Amid growing economic uncertainty in Canada’s housing market, mortgage finance expert Jane Londerville has called for a levelling of the playing field for government-backed residential mortgages.
In an interview with the Macdonald-Laurier Institute, Londerville, a professor at the University of Guelph, said the government guarantee of 90 per cent of the value of mortgages insured by private firms compared to 100 per cent of those insured by the CMHC was a “troubling distortion.”
While Londerville, who has an MBA from Harvard, praised Canada’s prudent lending criteria she said the current gap in insurance has resulted in an uneven playing field.
“Particularly during the financial crisis, we saw that CMHC continued to write mortgage insurance while there was a drop-off in what the banks sent to the leading private insurer, Genworth Financial Canada, because banks were so tight on capital that the extra capital reserves they had to hold to cover even that 10 per cent guarantee gap made a substantial difference to them,” she said.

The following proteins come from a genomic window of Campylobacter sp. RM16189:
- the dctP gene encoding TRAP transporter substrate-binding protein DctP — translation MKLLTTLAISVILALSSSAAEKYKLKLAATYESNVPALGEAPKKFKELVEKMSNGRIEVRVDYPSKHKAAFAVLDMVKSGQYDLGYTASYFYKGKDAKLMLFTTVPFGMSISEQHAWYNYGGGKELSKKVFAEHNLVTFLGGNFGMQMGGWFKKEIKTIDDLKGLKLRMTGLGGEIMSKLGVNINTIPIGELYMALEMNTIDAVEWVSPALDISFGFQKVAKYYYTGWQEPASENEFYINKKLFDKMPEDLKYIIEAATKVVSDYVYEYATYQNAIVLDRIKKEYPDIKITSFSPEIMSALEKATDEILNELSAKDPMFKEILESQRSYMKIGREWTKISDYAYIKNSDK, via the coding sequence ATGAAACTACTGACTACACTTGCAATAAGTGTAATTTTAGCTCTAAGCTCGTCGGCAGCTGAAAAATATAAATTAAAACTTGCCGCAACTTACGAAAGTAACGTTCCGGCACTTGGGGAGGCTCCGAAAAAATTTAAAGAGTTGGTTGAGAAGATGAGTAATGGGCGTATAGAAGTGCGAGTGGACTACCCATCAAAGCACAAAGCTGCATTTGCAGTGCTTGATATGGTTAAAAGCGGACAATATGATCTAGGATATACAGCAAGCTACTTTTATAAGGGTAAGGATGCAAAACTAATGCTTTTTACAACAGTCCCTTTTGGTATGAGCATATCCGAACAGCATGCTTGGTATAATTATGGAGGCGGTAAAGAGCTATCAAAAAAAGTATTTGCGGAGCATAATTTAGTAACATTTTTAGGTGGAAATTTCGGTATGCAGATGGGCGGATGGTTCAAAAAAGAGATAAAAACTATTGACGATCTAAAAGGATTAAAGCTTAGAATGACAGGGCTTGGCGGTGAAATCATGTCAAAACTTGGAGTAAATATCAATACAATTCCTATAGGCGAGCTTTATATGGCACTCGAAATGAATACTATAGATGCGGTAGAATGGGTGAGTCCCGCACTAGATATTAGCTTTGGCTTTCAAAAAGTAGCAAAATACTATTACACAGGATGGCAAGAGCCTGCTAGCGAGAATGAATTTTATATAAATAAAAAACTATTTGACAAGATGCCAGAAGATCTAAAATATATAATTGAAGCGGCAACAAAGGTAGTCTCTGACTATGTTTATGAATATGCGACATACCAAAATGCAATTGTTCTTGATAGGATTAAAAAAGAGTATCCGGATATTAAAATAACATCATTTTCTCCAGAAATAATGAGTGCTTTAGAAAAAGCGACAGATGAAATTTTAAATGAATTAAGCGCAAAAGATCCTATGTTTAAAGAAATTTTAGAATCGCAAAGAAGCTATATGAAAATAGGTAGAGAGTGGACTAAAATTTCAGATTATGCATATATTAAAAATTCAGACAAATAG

Londerville called for the government to give all insurers the same level of protection.
“Either all participants should be at 100 per cent guarantee, or zero guarantee, or something in between. It could be the 90 per cent private firms now get, if the mortgage insurance portion of CMHC was spun off,” she said. “Such a change would mean more competition in the mortgage insurance business.”
She said the imbalance was evident in CMHCs 70 per cent of the market of mortgage insurance, the lion’s share not accounted for by differences in services provided by CMHC versus its competitors.
Londerville wrote a 2010 paper for MLI suggesting the government put CMHC under the supervision of the Office of the Superintended of Financial Institutions; change federal legislation for covered bonds and close the insurance gap between private lenders and the CMHC.